It’s been estimated that, globally, unplanned downtime costs companies millions in lost production hours and more than $800 billion in lost revenue. These major costs in productivity can mostly be attributed to incorrect and inadequate greasing of machinery. Before diving into solutions, it's important to know just what downtime is and the potential issues it can create.
Downtime in maintenance and reliability refers to the period of time when a machine, equipment, or an entire system is not operational or available for its intended use due to planned maintenance, unplanned breakdowns, repairs, or other reasons. Downtime is a critical concept in these fields because it represents a loss of productivity, efficiency, and often revenue for an organization.
There are two main types of downtime:
Planned Downtime: This downtime is scheduled in advance to perform routine maintenance, inspections, upgrades, or repairs on equipment. It is a proactive approach to ensure the continued reliability and performance of assets. During planned downtime, the goal is to minimize disruption to the overall operations and to complete the necessary maintenance as efficiently as possible.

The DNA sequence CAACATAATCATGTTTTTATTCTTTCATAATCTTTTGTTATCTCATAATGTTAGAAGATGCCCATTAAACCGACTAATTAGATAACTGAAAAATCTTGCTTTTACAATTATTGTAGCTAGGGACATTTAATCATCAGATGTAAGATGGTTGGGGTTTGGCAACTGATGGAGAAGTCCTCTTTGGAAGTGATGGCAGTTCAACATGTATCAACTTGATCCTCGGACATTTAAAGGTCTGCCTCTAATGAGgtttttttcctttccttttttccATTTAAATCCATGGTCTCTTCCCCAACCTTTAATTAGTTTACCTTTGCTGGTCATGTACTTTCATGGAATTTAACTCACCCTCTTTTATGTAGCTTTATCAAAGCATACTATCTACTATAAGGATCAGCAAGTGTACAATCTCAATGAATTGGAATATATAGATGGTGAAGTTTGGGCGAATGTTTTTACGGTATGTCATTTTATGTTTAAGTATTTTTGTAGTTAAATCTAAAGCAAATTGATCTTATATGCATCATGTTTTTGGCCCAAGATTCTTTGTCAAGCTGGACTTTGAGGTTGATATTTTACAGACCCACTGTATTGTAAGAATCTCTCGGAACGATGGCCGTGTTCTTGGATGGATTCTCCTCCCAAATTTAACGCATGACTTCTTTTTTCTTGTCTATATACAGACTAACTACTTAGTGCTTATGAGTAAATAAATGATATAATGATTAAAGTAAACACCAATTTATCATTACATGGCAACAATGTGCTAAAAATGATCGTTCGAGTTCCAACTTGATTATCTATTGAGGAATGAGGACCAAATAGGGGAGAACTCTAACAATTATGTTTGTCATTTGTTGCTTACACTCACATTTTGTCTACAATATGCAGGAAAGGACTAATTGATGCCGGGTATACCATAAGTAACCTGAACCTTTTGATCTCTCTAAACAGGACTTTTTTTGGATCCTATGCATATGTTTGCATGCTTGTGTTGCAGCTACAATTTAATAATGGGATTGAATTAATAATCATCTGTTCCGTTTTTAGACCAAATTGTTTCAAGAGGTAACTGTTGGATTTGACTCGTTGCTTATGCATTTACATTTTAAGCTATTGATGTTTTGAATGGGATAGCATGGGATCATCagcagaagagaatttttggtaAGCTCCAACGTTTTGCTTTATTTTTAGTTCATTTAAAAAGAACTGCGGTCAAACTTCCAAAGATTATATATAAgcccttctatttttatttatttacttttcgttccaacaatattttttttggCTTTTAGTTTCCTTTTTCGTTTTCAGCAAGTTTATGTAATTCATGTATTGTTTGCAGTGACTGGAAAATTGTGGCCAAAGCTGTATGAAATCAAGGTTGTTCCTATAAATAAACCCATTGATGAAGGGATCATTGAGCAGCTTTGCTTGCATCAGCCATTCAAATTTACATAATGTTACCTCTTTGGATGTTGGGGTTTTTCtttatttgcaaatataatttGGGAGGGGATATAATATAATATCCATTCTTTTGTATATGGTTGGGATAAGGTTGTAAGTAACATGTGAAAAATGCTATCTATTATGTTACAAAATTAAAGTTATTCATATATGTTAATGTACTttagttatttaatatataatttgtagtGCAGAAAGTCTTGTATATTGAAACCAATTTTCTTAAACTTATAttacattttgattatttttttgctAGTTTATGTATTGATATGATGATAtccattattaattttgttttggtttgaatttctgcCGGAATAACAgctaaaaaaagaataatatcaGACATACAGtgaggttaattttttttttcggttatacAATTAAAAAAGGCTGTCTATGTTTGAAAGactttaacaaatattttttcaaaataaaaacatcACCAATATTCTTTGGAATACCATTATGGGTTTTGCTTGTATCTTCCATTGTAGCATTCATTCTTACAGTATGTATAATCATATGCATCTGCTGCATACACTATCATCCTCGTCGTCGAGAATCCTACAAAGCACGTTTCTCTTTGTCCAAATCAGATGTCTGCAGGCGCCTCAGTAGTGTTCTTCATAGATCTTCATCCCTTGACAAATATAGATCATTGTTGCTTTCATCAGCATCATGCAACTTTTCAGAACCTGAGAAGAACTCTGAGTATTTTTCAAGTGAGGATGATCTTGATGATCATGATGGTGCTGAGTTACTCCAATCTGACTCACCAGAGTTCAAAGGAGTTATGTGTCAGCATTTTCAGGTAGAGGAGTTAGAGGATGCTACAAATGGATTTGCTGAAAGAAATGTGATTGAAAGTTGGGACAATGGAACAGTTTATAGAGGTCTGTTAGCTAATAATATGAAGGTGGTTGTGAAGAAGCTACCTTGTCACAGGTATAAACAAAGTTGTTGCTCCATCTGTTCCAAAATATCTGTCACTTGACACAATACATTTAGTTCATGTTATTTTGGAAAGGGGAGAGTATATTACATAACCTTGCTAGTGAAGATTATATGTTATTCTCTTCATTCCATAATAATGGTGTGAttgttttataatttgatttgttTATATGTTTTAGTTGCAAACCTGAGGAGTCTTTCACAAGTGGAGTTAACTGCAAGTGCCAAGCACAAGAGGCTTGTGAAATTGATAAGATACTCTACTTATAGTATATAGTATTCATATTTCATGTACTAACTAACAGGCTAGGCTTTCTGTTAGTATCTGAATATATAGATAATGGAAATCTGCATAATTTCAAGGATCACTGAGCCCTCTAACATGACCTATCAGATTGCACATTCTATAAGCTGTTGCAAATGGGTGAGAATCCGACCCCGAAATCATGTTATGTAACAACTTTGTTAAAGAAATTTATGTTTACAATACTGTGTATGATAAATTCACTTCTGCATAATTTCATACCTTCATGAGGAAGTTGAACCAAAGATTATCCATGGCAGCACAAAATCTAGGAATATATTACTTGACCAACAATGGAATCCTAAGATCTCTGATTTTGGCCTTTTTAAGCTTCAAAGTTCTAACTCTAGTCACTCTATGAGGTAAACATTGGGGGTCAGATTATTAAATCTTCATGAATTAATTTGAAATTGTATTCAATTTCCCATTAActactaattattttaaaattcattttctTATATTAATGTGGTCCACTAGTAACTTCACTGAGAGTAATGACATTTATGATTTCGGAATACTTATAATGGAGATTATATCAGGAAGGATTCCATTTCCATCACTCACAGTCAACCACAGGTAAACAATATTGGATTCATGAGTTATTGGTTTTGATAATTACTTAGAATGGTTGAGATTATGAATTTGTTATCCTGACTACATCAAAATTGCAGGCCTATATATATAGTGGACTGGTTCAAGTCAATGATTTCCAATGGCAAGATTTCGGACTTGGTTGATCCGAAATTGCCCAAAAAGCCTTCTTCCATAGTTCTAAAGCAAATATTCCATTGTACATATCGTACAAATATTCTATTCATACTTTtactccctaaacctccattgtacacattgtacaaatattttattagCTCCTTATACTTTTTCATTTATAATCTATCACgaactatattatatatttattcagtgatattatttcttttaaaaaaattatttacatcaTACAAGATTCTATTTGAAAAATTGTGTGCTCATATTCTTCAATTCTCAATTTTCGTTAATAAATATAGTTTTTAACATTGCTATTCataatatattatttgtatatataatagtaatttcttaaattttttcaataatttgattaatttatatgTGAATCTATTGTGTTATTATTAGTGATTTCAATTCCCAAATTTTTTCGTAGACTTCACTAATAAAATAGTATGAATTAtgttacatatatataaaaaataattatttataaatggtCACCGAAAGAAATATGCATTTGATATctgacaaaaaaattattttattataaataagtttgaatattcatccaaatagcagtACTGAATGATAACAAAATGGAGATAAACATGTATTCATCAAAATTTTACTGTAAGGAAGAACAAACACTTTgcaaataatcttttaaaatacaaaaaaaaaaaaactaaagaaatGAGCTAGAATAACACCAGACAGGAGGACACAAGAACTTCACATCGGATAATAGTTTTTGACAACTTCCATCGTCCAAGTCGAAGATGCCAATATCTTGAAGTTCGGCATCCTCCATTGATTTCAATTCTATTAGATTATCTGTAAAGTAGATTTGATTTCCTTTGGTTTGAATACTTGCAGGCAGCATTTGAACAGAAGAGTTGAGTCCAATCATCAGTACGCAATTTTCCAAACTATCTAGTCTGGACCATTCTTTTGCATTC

Unplanned Downtime: This type of downtime occurs unexpectedly when equipment or systems fail, often due to unexpected breakdowns, malfunctions, or other issues. Unplanned downtime is costly and disruptive, as it can lead to lost production, increased maintenance costs, and potential damage to an organization's reputation.
Reducing or minimizing downtime is a key focus in maintenance and reliability management. Effective strategies and practices, such as predictive maintenance, preventive maintenance, condition monitoring, and reliability-centered maintenance, are implemented to maximize the availability and performance of assets while minimizing unplanned downtime. Minimizing downtime helps organizations maintain productivity, reduce costs, and improve overall operational efficiency.
I co-founded GreaseBoss to help eliminate unplanned downtime. The owners, managers, and operators across the various industries around the world I’ve talked to face this very challenge, 24/7. Although every business is confronted with different challenges, I believe the solutions are almost always the same: collaboration and innovation.